Serverless and microservices architectures are two major approaches to building modern web apps, and they often go hand-in-hand. Both follow the same structural principles, and both oppose monolithic architecture, prioritizing scalability, flexibility, and cost-effectiveness instead.
Still, serverless and microservices architectures are two distinct technologies with different approaches to solving problems. The most significant difference between the two is that microservices can run 24/7, offering long-term solutions, while a serverless model only starts running when there is a specific input, meaning it prioritizes code efficiency.
But let’s take a closer look at the differences and similarities between these two architectures so you can decide which approach is best suited to your business needs.
What Is a Serverless Model?
Serverless architecture is a way to build and run apps and services on cloud infrastructure that is managed by a third-party provider. Because the cloud provider takes care of servers – scaling, availability, and security – a serverless model allows developers to fully focus on writing application code. By offloading hardware software maintenance, security updates, software updates, backup creations, etc., to a third-party provider, developers only need to worry about writing code – that’s it.
A serverless model is also very cost-efficient as developers or companies pay only for those resources that their code consumes, but not for idle server capacity. Also, since a third-party provider takes care of servers, there’s no need to hire server and hardware specialists, saving on HR expenses.
Using this model, application code is executed on-demand, meaning only when there is a specific input that developers configure ahead of time. For instance, an authentication service would be a great candidate for serverless architecture as it’s not required 24/7 but only occasionally.
What Are Microservices?
Microservices architecture is a decentralized approach to building an app in which parts of the app are broken down into a series of small (or micro) services. Each part is independently deployable, and they all communicate with each other via application programming interfaces (APIs). Also, each microservice is designed to do one task well and can be scaled and updated independently of the other services.
This approach allows developers to build complex applications that are easier to maintain and scale. It is the opposite of the monolithic approach, where applications are built and deployed as one holistic unit.
Developing microservices is more expensive in the beginning as you need multiple teams to handle the project. Additionally, its maintenance is more costly as it doesn’t rely on third-party resources and support. On the plus side, the company doesn’t depend on third-party plans.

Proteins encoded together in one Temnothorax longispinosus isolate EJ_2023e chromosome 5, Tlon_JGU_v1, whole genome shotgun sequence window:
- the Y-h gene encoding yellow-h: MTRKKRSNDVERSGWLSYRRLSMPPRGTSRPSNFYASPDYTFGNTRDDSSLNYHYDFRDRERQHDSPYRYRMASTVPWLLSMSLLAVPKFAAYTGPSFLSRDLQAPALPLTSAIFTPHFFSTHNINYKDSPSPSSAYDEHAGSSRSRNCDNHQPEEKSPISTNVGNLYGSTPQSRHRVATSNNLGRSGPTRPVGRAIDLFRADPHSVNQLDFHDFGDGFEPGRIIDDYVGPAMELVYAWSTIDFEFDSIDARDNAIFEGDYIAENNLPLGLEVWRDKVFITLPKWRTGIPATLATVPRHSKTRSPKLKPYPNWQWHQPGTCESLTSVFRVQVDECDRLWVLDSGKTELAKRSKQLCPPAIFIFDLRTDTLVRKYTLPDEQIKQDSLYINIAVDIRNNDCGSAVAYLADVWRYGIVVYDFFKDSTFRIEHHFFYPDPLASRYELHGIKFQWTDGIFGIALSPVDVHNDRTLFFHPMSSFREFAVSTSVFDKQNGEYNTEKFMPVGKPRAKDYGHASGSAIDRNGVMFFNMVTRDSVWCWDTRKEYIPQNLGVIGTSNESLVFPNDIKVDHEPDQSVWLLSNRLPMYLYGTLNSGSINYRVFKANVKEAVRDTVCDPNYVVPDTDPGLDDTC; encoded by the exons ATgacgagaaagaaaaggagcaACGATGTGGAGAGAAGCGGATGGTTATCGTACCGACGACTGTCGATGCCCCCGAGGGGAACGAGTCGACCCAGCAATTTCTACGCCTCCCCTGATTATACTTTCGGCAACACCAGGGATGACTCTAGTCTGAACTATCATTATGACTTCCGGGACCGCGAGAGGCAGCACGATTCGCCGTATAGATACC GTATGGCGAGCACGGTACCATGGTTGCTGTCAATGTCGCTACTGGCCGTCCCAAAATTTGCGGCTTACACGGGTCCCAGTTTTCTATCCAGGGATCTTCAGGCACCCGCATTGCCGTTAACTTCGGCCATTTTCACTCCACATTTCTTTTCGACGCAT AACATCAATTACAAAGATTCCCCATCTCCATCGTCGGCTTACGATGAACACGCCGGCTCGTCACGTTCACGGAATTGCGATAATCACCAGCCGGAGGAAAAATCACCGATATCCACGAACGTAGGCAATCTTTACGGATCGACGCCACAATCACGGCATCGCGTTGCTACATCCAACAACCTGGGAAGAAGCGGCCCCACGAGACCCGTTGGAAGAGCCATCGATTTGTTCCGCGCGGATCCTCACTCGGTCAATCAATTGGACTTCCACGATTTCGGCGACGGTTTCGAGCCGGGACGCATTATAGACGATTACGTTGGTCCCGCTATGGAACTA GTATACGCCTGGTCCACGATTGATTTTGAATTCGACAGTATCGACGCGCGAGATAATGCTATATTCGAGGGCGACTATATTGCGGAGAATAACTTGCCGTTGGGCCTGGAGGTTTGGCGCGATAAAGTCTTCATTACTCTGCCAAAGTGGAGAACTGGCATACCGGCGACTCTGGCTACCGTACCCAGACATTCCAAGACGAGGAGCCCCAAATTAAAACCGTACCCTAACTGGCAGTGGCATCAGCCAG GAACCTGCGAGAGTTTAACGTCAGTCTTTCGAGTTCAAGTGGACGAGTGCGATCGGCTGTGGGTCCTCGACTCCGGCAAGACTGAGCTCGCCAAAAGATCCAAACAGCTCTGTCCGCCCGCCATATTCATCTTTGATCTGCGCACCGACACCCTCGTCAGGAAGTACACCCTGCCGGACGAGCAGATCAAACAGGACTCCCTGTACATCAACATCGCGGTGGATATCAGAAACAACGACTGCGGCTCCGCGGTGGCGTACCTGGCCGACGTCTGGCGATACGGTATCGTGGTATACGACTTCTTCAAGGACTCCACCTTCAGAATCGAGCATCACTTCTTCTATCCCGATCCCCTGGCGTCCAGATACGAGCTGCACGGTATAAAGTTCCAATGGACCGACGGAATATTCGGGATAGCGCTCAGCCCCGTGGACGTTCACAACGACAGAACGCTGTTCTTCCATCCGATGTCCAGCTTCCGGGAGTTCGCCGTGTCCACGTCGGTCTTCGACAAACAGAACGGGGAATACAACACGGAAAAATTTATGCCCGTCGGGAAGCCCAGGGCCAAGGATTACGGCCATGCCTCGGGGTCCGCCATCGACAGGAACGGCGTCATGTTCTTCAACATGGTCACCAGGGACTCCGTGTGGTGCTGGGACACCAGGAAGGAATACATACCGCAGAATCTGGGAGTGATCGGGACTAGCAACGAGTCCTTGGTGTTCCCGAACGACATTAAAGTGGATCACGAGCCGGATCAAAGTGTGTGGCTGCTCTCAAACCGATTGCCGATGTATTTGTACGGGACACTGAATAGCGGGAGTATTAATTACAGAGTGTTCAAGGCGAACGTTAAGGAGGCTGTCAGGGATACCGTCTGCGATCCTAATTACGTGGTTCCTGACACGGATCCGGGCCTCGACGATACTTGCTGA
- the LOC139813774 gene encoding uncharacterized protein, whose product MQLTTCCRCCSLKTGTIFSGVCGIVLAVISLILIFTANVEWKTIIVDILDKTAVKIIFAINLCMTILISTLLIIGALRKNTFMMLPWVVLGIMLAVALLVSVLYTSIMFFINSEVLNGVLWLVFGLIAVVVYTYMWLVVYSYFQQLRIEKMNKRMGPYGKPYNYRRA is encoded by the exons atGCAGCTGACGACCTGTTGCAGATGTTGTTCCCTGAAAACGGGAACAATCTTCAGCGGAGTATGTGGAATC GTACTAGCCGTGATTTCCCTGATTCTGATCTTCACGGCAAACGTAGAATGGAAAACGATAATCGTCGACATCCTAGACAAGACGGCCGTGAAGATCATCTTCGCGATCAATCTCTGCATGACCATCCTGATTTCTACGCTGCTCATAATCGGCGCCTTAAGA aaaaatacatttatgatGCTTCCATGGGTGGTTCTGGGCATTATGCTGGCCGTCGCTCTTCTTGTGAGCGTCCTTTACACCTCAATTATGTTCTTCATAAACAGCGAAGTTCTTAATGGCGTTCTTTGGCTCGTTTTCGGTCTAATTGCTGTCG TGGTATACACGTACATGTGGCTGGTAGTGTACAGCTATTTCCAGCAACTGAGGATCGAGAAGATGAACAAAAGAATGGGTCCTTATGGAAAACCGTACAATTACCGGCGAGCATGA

Microservices can run constantly, and since they’re not limited by the provider’s requirements to runtime and storage space, they’re ideal for complex long-term operations.
Combining Serverless and Microservices
While serverless and microservices are different types of technologies, they are closely related. In fact, you don’t have to choose between the two architectures anymore – you can combine them
Since serverless architecture is event or input-triggered, microservices must be event or input-triggered, too, to be serverless. In other words, to create a serverless microservice, you need to write the code for a microservice and then set it up to run as a serverless function.
So what microservices are good candidates for this model? Pretty much any that need to run occasionally. For instance, messaging queues and read receipts are two examples of features that can be implemented using a combination of serverless and microservices architectures.
Message Queues & Delivery Receipts with Serverless Microservices
Serverless microservices provide an ideal platform for implementing message queues and delivery receipts.
First things first, what are delivery receipts? Put simply, delivery receipts tell the sender of the message that the message was delivered to the recipient’s device or email address. Let’s take Android chat apps as an example. This is how a messaging lifecycle would go without a delivery receipt:
- You send the message.
- The message goes to the server.
- A recipient reads the message.
Simple, right? Yes, in fact, too simple. Without a delivery receipt, a sender has no idea if the message was successfully received by the recipient, leaving them to wonder if they saw no response due to poor connection or if the recipient didn’t have time to check their messages yet.
With a delivery receipt, another step in the messaging lifecycle happens right before the last one: the message is delivered to the recipient’s device. By implementing delivery receipts in Android, developers have more flexibility on what they choose to do once the message has been delivered.
So, broadly speaking, the benefits of serverless microservices architecture include scalability, cost-effectiveness, real-time processing, and the ability to track the delivery status of messages in the message queue and delivery receipts scenario.
There’s no doubt that serverless microservices provide multiple benefits. Aside from the obvious ones – less overhead cost, improved efficiency, and scalability – the biggest plus is how easy it is to combine serverless functions with other managed services. You can integrate functions with message queues, databases, and API management tools in similar ways for various purposes. This way, resources and functions used in one microservice can be used as a base for other microservices.